Xen4 xl CLI Tools CentOS 6 and 7

Xen Basics

Once you have set up a basic install Xen4QuickStart and have bridging ( CentOS6 or CentOS7) (the default bridge name is xenbr0 .. but you can do anything you want), you are ready to do some things with xen. One way is to use the normal VM tools in CentOS via libvirt (see Xen4Libvirt). But the built in libvirt is not extremely xen friendly and it limits what you can do to only the things virsh, virt-manager and virt-install understand. This is not very robust with respect to Xen.

Another option is to use the included xl program that comes with the xen install (xm is no longer supported on Xen4CentOS versions).

This page is a basic example for creating a CentOS-6 and CentOS-7 DomU on a CentOS-6 Dom0 machine using xl.

Information

Use the xl info command to get some information about your install. Here is an example and the result:

[root@c6-xen-dom0 ~]# xl info

host                   : c6-xen-dom0
release                : 4.9.13-22.el6.x86_64
version                : #1 SMP Sun Feb 26 22:18:35 UTC 2017
machine                : x86_64
nr_cpus                : 6
max_cpu_id             : 5
nr_nodes               : 1
cores_per_socket       : 3
threads_per_core       : 2
cpu_mhz                : 3292
hw_caps                : 178bf3ff:2fd3fbff:00000000:00001700:16982203:00000000:01c9bfff:00000000
virt_caps              : hvm
total_memory           : 16340
free_memory            : 15133
sharing_freed_memory   : 0
sharing_used_memory    : 0
outstanding_claims     : 0
free_cpus              : 0
xen_major              : 4
xen_minor              : 6
xen_extra              : .3-8.el6
xen_version            : 4.6.3-8.el6
xen_caps               : xen-3.0-x86_64 xen-3.0-x86_32p hvm-3.0-x86_32 hvm-3.0-x86_32p hvm-3.0-x86_64 
xen_scheduler          : credit
xen_pagesize           : 4096
platform_params        : virt_start=0xffff800000000000
xen_changeset          : Wed Feb 15 02:12:22 2017 -0600 git:35503e1-dirty
xen_commandline        : dom0_mem=1024M,max:1024M cpuinfo com1=115200,8n1 console=com1,tty loglvl=all guest_loglvl=all
cc_compiler            : gcc (GCC) 4.4.7 20120313 (Red Hat 4.4.7-17)
cc_compile_by          : mockbuild
cc_compile_domain      : centos.org
cc_compile_date        : Tue Feb 28 14:18:26 UTC 2017
xend_config_format     : 4

In this example, we will assume a bridge name of xenbr0. All the VMs will use this bridge. Here are the config files being used in this setup on CentOS-6:

[root@c6-xen-dom0 ~]# cat /etc/sysconfig/network-scripts/ifcfg-eth0 
DEVICE="eth0"
NM_CONTROLLED="no"
ONBOOT="yes"
TYPE="Ethernet"
BRIDGE="xenbr0"
IPV6INIT=no


[root@c6-xen-dom0 ~]# cat /etc/sysconfig/network-scripts/ifcfg-xenbr0 
DEVICE="xenbr0"
BOOTPROTO=none
NM_CONTROLLED="no"
ONBOOT="yes"
TYPE="Bridge"
IPADDR=192.168.0.9
PREFIX=24
GATEWAY=192.168.0.1
DNS1=8.8.8.8
DNS2=8.8.4.4
DEFROUTE=yes
IPV6INIT=no

Here is what it looks like on the example machine with IPv4 only:

[root@c6-xen-dom0 ~]# ifconfig -a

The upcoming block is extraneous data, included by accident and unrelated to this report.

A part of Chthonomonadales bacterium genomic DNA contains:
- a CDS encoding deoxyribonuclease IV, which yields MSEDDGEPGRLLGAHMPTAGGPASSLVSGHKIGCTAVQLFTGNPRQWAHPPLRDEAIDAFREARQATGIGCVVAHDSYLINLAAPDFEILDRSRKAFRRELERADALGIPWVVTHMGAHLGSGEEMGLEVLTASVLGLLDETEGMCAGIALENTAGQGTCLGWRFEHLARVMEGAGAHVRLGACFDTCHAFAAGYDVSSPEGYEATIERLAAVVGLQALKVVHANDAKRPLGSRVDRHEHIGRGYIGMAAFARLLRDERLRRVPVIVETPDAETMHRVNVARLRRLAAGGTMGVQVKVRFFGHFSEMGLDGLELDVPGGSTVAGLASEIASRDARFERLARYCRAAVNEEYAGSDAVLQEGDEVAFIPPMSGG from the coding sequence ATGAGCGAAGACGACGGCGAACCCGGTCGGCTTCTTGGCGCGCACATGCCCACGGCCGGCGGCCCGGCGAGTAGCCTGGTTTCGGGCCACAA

eth0      Link encap:Ethernet  HWaddr D0:50:99:62:6C:43  
          UP BROADCAST RUNNING MULTICAST  MTU:1500  Metric:1
          RX packets:2206 errors:0 dropped:0 overruns:0 frame:0
          TX packets:714 errors:0 dropped:0 overruns:0 carrier:0
          collisions:0 txqueuelen:1000 
          RX bytes:208511 (203.6 KiB)  TX bytes:558027 (544.9 KiB)

lo        Link encap:Local Loopback  
          inet addr:127.0.0.1  Mask:255.0.0.0
          UP LOOPBACK RUNNING  MTU:65536  Metric:1
          RX packets:0 errors:0 dropped:0 overruns:0 frame:0
          TX packets:0 errors:0 dropped:0 overruns:0 carrier:0
          collisions:0 txqueuelen:1 
          RX bytes:0 (0.0 b)  TX bytes:0 (0.0 b)

xenbr0    Link encap:Ethernet  HWaddr D0:50:99:62:6C:43  
          inet addr:192.168.0.9  Bcast:192.168.0.255  Mask:255.255.255.0
          UP BROADCAST RUNNING MULTICAST  MTU:1500  Metric:1
          RX packets:1515 errors:0 dropped:0 overruns:0 frame:0
          TX packets:716 errors:0 dropped:0 overruns:0 carrier:0
          collisions:0 txqueuelen:1000 
          RX bytes:102780 (100.3 KiB)  TX bytes:558321 (545.2 KiB)

You will also need some storage for your DomU VMs. You can also create image files if you prefer for your disks, but this example will use Logical Volumes (LVs) on LVM.

I personally like to use LVs for my machine drives because you can easily mount them and look at them from the Dom0 machine if there is a problem and it is easy to expand them later if need to. It is also used by default on almost all Linux distributions for the installed file system.

CentOS-6 and CentOS-7 will create a huge LV for /home by default. If you have a large drive it is easy to recover some space there to use LVs for xen drives. You can also use a second disk drive and create a new Physical Volume and a new Volume Group for your LVs. Here is a really good reference for creating some space in your Volume Group for creating blank Logical Volumes (LVM Administration).

For this example, I am using the default VG that was installed by the CentOS installer for CentOS-6, I have some free space to create new logical volumes as shown here:

[root@c6-xen-dom0 ~]# vgdisplay
  --- Volume group ---
  VG Name               vg_c6xendom0
  System ID             
  Format                lvm2
  Metadata Areas        1
  Metadata Sequence No  4
  VG Access             read/write
  VG Status             resizable
  MAX LV                0
  Cur LV                3
  Open LV               3
  Max PV                0
  Cur PV                1
  Act PV                1
  VG Size               1.82 TiB
  PE Size               4.00 MiB
  Total PE              476806
  Alloc PE / Size       102006 / 398.46 GiB
  Free  PE / Size       374800 / 1.43 TiB
  VG UUID               vqWRX0-SZOy-pxRx-R3oN-O61F-vt1B-xLdgjT

So I have a VG (named vg_c6xendom0) that has 1.43 TB of free space.

I created two 20GB LVs for our installs the lvcreate command:

[root@c6-xen-dom0 ~]# lvcreate -L 20G -n c6-x8664-hvm vg_c6xendom0
  Logical volume "c6-x8664-hvm" created.